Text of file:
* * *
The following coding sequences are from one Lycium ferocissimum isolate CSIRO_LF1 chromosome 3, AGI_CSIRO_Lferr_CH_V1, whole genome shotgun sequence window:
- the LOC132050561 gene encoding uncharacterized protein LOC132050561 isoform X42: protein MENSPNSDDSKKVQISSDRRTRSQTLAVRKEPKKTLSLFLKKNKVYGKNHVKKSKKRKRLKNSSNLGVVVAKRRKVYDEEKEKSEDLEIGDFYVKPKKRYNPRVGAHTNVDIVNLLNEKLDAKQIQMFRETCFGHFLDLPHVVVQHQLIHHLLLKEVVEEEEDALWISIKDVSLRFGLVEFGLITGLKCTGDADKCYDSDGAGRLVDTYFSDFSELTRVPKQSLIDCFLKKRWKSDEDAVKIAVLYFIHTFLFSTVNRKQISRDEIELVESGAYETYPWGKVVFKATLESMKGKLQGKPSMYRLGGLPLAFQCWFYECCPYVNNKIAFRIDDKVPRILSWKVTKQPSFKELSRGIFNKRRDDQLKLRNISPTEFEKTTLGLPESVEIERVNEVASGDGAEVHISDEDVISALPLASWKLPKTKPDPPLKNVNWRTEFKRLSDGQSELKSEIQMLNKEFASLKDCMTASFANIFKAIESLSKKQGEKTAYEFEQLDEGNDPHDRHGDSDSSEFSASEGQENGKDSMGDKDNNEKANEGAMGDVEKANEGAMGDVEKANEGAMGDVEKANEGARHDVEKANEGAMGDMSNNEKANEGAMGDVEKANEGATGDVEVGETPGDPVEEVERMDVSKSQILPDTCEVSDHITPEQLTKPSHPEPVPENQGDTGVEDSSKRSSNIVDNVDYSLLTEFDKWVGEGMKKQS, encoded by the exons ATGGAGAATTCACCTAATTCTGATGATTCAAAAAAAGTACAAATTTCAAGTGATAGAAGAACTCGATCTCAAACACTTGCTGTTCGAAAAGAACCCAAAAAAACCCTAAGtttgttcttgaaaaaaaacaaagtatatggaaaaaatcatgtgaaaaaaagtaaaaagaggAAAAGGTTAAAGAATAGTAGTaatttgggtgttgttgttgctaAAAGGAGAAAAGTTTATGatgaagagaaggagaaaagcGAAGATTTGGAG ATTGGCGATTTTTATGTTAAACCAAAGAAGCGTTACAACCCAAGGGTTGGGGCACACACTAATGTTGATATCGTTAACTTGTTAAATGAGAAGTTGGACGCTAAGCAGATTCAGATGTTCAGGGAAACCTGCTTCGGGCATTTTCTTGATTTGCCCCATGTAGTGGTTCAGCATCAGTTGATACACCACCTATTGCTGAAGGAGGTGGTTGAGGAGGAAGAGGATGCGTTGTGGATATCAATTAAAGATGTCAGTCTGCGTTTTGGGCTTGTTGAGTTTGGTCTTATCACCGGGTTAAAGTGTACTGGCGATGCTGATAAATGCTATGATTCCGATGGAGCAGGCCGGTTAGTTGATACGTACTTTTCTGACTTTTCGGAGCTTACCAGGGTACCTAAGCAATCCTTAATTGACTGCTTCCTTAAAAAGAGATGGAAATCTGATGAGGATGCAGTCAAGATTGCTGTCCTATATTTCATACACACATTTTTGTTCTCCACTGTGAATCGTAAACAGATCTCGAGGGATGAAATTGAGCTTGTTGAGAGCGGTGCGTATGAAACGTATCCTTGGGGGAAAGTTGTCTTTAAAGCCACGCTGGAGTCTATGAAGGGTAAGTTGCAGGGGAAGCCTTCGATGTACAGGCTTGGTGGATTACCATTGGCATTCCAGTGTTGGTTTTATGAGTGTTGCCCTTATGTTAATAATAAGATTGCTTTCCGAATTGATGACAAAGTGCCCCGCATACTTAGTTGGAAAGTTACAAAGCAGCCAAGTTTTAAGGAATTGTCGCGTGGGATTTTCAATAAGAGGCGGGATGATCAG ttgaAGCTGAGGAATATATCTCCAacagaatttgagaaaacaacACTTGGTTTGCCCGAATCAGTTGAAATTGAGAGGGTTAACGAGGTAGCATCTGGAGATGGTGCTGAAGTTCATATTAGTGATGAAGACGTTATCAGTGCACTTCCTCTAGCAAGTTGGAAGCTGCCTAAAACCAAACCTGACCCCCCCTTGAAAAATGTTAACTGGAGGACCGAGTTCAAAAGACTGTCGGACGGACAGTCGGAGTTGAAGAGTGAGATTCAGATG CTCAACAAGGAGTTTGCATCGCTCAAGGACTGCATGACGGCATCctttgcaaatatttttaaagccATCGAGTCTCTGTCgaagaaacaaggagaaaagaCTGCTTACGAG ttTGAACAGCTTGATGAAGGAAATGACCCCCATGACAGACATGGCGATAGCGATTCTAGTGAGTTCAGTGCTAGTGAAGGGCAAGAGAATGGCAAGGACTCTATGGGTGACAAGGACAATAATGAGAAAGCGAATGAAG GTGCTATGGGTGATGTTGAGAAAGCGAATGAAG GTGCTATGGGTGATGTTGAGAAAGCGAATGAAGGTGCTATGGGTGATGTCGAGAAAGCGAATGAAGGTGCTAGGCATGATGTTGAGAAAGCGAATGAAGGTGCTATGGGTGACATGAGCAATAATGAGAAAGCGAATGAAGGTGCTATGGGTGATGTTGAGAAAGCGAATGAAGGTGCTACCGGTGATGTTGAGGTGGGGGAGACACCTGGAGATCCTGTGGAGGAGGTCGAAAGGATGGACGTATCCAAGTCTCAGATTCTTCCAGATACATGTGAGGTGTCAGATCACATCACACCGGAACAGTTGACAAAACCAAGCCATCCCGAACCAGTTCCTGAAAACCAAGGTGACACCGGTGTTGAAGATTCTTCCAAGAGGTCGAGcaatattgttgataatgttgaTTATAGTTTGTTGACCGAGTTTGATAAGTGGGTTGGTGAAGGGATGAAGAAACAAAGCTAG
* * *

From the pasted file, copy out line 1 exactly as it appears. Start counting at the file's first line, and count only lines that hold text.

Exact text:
The following coding sequences are from one Lycium ferocissimum isolate CSIRO_LF1 chromosome 3, AGI_CSIRO_Lferr_CH_V1, whole genome shotgun sequence window: